|Lebanese exports to Europe up thanks to euro|
|Lebanese exports to Europe improved in the past few years thanks to the appreciation of the euro, according to a report issued by the head of the United Nations Development Program at the Finance Ministry in collaboration with the InfoPro Center for Economic Information.
"Total exports more than doubled from 2000 to 2003. As a share of Gross Domestic Product, they gradually improved from 4.35 percent of GDP in 2000 to 8.5 percent in 2003," the report said.
The euro currency is currently traded at $1.3069.
The so called Euro zone suffered tremendously in the past few years as a result of the unchecked appreciation of the euro currency against the U.S. dollar and Japanese Yen.
Many countries that use U.S. dollars as a main currency benefited from the surge of the euro, particularly some Asian states.
Lebanon was among the lucky countries which saw its volume of exports rise.
The report said that Lebanon's main exporting partner has always been the Arab countries.
"Switzerland has emerged as Lebanon's second exporting partner in recently years, especially in 2003 when it absorbed 25 percent of Lebanon's exports."
Exports to Europe have hovered around an annual average of $130 million, compared to an annual average of $470 million for Arab countries.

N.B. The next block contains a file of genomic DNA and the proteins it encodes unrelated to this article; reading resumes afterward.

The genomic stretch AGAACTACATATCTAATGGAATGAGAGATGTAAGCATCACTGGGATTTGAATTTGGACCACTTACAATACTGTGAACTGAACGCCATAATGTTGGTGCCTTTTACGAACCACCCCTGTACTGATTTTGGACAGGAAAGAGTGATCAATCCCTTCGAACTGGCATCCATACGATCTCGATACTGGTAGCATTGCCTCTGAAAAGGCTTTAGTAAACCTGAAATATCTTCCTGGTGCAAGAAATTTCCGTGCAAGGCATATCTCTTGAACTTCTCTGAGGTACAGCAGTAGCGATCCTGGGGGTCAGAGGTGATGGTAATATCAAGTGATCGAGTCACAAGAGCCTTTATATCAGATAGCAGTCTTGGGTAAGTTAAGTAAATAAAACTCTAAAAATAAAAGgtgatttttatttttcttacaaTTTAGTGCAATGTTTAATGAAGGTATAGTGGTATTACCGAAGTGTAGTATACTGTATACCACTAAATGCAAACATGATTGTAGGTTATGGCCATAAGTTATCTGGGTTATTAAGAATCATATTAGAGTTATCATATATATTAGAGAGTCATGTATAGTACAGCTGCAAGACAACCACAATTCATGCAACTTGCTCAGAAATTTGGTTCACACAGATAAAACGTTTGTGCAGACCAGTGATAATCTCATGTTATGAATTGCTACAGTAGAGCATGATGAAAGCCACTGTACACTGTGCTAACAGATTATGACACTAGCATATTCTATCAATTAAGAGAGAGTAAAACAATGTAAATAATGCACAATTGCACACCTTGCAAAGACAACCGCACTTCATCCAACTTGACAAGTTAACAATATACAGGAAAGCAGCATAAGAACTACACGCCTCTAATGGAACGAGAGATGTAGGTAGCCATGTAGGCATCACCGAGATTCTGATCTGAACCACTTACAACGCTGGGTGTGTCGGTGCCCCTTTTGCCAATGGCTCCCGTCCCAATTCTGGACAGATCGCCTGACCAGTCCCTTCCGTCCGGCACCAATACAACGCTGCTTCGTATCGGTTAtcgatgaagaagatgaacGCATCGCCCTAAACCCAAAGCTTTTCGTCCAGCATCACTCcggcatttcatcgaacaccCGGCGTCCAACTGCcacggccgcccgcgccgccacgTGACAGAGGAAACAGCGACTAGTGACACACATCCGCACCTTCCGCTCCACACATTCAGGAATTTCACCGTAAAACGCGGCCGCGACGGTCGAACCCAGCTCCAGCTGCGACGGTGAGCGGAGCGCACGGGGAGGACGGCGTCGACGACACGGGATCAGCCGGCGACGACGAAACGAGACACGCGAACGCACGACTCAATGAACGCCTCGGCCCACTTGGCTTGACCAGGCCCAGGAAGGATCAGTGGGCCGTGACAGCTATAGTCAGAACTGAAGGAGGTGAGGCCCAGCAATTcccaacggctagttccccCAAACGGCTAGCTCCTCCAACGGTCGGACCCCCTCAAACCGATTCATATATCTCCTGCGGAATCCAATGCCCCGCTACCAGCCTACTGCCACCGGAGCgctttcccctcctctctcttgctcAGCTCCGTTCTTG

However, euro appreciation dealt a blow to European imports to Lebanon.
"The euro appreciation negatively affected Lebanon's imports from the Euro zone since all of the major products imported from the Euro zone either decreased or increased by less than 20 percent," the report said.
The report indicated that government revenues from the Value Added Tax were positively affected by the euro appreciation.
However, certain government expenditures were negatively affected by the euro appreciation as it became more expensive to purchase some European made goods.
On the banking side, the report said that the euro appreciation did not really encourage depositors to transfer their accounts from dollars to euros.
Beirut,04 25 2005
The Daily Star